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9.3: Requirements of a Contract

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    • Anonymous
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    Learning Objectives

    In this section we elaborate on general requirements of contracts:

    • Offer, acceptance, and consideration
    • Competent parties
    • Legal purpose
    • Legal form

    When an agent sells an insurance policy, he or she is selling a contract. A contract is an agreement enforceable by law. For any such agreement to be legally enforceable, it must meet the following minimum requirements:

    • There must be an offer and an acceptance
    • There must be consideration
    • The parties to the contract must be competent
    • Its purpose must be legal
    • The contract must be in legal form

    Offer and Acceptance

    Offer and acceptance is the process of two parties entering into a contract; an agreement is reached only after offer and acceptance between the contracting parties. If the party to whom the offer was made requests a change in terms, a counteroffer is made, which releases the first offerer from the terms of the original offer. In the making of insurance contracts, the buyer usually offers to buy and the insurer accepts or rejects the offer. When you call an insurance agent for insurance on your new automobile and the agent provides coverage, there is an offer to buy and the agent has accepted the offer on behalf of his or her company. As stated previously, this acceptance is called a binder. The offer may be verbal, as in this case, or it may be in the form of a written application. This process differs for life and health insurance.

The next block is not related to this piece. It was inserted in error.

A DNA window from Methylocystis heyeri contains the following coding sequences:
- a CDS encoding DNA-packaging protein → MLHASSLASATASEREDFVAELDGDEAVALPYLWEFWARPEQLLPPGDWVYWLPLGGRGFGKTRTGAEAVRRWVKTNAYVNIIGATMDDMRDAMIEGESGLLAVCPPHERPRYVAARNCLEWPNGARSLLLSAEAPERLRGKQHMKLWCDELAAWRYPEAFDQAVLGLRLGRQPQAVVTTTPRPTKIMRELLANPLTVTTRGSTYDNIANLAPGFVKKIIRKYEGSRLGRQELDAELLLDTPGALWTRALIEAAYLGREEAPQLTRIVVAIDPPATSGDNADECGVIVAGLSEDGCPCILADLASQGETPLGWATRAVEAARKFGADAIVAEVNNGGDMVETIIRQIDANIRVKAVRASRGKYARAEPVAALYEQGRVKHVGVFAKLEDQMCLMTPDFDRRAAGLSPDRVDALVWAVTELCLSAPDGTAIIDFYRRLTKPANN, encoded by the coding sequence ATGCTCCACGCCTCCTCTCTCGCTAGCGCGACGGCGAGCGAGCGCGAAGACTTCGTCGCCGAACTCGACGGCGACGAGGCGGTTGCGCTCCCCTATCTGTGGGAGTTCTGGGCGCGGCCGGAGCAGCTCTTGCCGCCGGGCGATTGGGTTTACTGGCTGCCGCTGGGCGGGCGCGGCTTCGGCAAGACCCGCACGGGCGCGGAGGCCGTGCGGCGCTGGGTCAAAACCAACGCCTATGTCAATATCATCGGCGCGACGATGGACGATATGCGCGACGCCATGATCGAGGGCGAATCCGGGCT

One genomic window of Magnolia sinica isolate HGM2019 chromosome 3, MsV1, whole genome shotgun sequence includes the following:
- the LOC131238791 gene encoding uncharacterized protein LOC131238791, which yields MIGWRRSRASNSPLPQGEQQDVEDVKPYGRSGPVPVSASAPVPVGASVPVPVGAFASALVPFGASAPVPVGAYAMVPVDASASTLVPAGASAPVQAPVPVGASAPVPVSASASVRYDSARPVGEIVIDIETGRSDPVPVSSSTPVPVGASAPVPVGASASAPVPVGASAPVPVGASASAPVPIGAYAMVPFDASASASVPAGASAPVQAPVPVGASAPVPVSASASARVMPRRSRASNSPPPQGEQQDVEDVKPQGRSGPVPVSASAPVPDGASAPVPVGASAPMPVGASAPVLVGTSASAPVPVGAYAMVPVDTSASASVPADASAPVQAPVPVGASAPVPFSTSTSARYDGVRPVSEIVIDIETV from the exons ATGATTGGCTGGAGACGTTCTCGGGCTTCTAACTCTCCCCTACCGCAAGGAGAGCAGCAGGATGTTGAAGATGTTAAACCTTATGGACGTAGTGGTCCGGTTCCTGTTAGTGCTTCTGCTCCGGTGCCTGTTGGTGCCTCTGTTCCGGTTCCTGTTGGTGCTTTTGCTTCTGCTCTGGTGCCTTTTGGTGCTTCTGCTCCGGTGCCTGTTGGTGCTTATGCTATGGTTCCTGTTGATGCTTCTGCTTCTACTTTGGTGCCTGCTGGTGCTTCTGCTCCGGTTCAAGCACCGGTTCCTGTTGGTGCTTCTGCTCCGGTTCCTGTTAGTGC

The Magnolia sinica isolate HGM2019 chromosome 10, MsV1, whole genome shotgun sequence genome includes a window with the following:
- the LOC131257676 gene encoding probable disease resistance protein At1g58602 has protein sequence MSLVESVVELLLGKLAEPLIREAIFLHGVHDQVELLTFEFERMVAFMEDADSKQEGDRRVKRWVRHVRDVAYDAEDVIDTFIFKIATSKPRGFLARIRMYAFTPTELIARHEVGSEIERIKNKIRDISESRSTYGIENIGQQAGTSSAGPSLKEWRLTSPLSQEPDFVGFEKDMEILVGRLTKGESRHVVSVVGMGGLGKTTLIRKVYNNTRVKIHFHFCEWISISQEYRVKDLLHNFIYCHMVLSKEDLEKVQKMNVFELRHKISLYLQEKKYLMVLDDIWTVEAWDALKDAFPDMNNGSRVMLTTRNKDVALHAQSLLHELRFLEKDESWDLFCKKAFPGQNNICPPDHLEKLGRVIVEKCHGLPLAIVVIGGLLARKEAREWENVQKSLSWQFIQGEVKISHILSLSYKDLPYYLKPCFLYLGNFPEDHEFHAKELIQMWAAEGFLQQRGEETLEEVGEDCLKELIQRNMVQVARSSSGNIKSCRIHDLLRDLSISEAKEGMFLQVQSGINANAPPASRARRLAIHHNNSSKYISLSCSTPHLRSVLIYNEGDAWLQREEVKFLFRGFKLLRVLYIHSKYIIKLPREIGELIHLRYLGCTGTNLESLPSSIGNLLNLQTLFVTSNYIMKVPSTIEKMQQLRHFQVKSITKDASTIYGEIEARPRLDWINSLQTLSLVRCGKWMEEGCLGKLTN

A contract also requires the exchange of consideration. Consideration is the price each party demands for agreeing to carry out his or her part of the contract. The value of the consideration is usually unimportant, but lack of consideration will cause the contract to be regarded as a gift and therefore unenforceable. In many cases, insurance contracts stipulate that the consideration is both in the form of premium and certain conditions specified in the policy. Such conditions may include maintenance of a certain level of risk, timely notice of loss, and periodic reports to insurers of exposure values. Conditions will be explained in detail in parts III and IV of the text in the descriptions of insurance contracts. Consideration, therefore, does not necessarily imply dollars.

    Competent Parties

    Another essential element for a contract is that the parties to the contract must be competent parties, or of undiminished mental capacity. Most people are competent to contract, but there are exceptions. Mentally ill or intoxicated persons are not recognized as competent. Minors may enter into contracts, but such contracts may be voided (or terminated). Upon reaching majority (age eighteen in some states, age twenty-one in others), the young person may ratify or reject the contract. If ratified, the contract would then have the same status as one originally entered into by competent parties.